Tonight, (Wed 2/16 @ 10 pm EST), 'Law & Order' will once again be ripping one off from the headlines with the episode "The Sixth Man". And it's an episode that can be considered one of Toobworld's missing links; those theoretical crossovers with another show that can't exactly be proven.
In the show, a pro basketball player lays down on the scorer's table where he gets hit by a beer tossed by a fan in the stands. The player, Silas Enwood of the Philadelphia Cannons, charges into the stands and fights the riled-up fans. Soon all hell breaks loose and his other team-mates get caught up in the mini-riot.
Sounds just like what happened during the Pistons-Pacers game back in November. Except in that case, the fan didn't sue the player for 20 million bucks, only to end up dead with his neck broken.
And thus we have that 'Law & Order' touch to distinguish it.
I haven't seen the episode in advance, but I can't see how they can pass up this opportunity - a copy of the New York Ledger (THE paper in the 'L&O' corner of the universe) with the blaring headline of "LOOSE CANNON!"
I don't know if the other team gets involved in the fight, but that's where my interest lies: the Philadelphia Cannons are playing the New York Empires.
Already in Toobworld, there has been a team known as the New York Empires. But they're a baseball team, (to be found in the short-lived CBS series of this past year, 'Clubhouse'), not a basketball team.
Still, it's not unheard of for two teams to bear the same name; for example, there are the San Francisco Giants and the New York Giants (who should be required by law to carry the name of the Jersey Giants if they're going to play in the swampland across the River).
The two teams of Giants are owned by different interests, and they don't seem to have any problem with the existence of the other. But as these two Empire teams are in the same town, I would think some kind of trademark infringement problem would have arisen.
Unless, of course, they both had the same owner.
The Empires baseball team was established back in 1904. Had an upstart basketball team come along decades later and tried to use the same brand name, the owner of the baseball team would have raised holy hell to protect his franchise's rights to the name. But if both teams were owned by the same guy, maybe he'd want to extend his empire, so to speak, by making sure both teams bore the same kind of logo, modified just enough to delineate which sport was being represented.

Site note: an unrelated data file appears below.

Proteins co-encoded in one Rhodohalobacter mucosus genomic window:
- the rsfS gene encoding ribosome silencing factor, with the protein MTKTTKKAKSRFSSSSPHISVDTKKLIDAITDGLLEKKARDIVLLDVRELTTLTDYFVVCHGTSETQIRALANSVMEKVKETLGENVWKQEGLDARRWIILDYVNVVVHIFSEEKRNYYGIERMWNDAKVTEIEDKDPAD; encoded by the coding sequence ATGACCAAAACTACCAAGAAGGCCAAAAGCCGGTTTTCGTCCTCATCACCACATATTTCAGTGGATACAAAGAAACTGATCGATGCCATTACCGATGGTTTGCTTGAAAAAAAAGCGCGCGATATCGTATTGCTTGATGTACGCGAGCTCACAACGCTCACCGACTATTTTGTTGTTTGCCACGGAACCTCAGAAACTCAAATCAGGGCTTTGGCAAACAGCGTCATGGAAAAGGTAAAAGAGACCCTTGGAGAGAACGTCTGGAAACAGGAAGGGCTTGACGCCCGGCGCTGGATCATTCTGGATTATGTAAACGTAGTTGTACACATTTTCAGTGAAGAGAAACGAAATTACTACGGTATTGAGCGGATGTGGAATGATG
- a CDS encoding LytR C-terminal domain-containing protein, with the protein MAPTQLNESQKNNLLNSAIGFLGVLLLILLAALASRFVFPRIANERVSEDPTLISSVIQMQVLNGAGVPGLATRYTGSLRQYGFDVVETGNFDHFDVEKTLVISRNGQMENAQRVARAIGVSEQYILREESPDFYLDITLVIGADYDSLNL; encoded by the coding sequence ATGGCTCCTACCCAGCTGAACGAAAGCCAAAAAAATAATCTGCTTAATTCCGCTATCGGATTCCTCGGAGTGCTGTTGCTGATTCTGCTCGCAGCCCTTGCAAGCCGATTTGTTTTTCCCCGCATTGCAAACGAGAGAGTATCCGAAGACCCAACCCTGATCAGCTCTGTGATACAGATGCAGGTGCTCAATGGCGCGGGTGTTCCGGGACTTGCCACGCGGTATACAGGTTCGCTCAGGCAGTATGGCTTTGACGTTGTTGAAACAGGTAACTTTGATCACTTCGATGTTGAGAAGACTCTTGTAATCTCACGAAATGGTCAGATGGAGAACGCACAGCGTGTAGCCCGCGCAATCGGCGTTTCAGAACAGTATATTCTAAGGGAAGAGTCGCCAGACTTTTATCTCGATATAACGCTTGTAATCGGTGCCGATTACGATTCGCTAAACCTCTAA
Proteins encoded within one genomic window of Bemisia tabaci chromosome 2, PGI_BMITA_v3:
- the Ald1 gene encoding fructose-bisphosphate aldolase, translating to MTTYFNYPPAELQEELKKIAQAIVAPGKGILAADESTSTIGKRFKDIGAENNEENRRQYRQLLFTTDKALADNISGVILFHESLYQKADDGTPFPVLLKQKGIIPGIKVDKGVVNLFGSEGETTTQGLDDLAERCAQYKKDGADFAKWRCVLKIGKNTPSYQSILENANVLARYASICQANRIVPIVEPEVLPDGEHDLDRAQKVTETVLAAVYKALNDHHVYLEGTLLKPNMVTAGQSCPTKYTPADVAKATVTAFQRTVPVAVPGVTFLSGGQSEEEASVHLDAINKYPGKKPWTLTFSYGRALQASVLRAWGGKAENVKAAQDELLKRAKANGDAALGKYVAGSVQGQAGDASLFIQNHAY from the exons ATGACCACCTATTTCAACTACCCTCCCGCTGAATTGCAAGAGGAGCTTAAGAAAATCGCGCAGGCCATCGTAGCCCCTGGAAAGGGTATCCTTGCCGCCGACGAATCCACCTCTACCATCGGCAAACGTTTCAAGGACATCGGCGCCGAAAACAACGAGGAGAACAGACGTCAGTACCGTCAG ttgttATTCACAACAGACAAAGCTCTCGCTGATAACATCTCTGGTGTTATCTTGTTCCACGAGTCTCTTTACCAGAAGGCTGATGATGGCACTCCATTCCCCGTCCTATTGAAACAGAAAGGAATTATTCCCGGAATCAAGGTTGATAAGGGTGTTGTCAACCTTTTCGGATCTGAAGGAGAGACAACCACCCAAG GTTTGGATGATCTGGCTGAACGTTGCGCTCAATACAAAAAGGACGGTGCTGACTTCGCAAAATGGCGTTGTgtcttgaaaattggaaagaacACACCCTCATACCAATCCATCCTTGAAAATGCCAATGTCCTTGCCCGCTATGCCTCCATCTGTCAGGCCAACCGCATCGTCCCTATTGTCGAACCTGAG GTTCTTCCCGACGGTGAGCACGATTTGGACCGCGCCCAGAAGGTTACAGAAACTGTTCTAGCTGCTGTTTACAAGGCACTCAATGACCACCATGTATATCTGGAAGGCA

So that's my theory. The New York Empires basketball team ('Law & Order') is owned by the same guy (Tom Bettleheim, as played by Larry King) who owns the New York Empires baseball team ('Clubhouse').
Of course, this all depends on whether or not we meet the owner of the basketball team tonight in the episode. And if we do, I'm already with my alibi for that as well.
They could have both belonged to the same owner years before, but finally the basketball team had to be sold off. And due to poor negotiations, nobody thought to add a clause in which the new owners would have to come up with a new name for the team.
And still I would have the missing link crossover. Ta da!
It wouldn't be the first time 'Law & Order' had such a crossover. Do you remember that episode in which there was a shooting at the piers where a singles cruise was docking? The trail led the detectives to the Sunshine Cab Company, where the Arab driver said that had he wanted to kill Jews in New York, all he had to do was run a red light.
The Sunshine Cab Company was the central location for one of the best ensemble comedies of all time: 'Taxi'.
And then there was an even more trivial missing link crossover when the manager of a comedy club (played by Larry Miller) was suspected of shooting his wife. She ended up in a 'Coma' at Manhattan General Hospital.
Manhattan General is a great standby for a fictional hospital in the TV Universe. It even can serve as a link between the movies and TV since it was used in the movie "The Velvet Touch", which I contend is the precursor to 'Columbo'. (See it!)
But sticking just to TV, Manhattan General was used in 'Naked City' in at least one episode, when Sgt. Frank Arcaro was shot by a crazed Ozark rube in broad daylight.
More importantly, it was the main location for 'Kay O'Brien, Surgeon', a character who was mentioned in an episode of 'St. Elsewhere' as having left St. Eligius to work in NYC. And in one doctor's opinion, she probably wouldn't have lasted thirteen weeks there.
Based on the run for her series, that doc was right!
So with all of those missing links, look what we get: 'Clubhouse' tied to 'Law & Order' (and with all of the shows in its franchise!), and added goodies like 'Kay O'Brien, Surgeon', 'Naked City', and the hub of all crossovers, 'St. Elsewhere'.
And don't forget all the shows that get added to the mix because of the involvement of Detective John Munch on 'Law & Order: Special Victims Unit' -
'Homicide: Life On The Street', 'The X-Files', 'The Beat', 'Chicago Hope', 'Homicide: The Movie'......
It's no wonder I feel like shouting out an abandoned catch-phrase for David Letterman: "I'm moist!" This is going to be the capper to the new night of "Must See TV" - 'Lost', 'The West Wing', and 'Law & Order'.
I am one tele-visiologist who'll be happier than Arnold Ziffel in a sty full of bleep!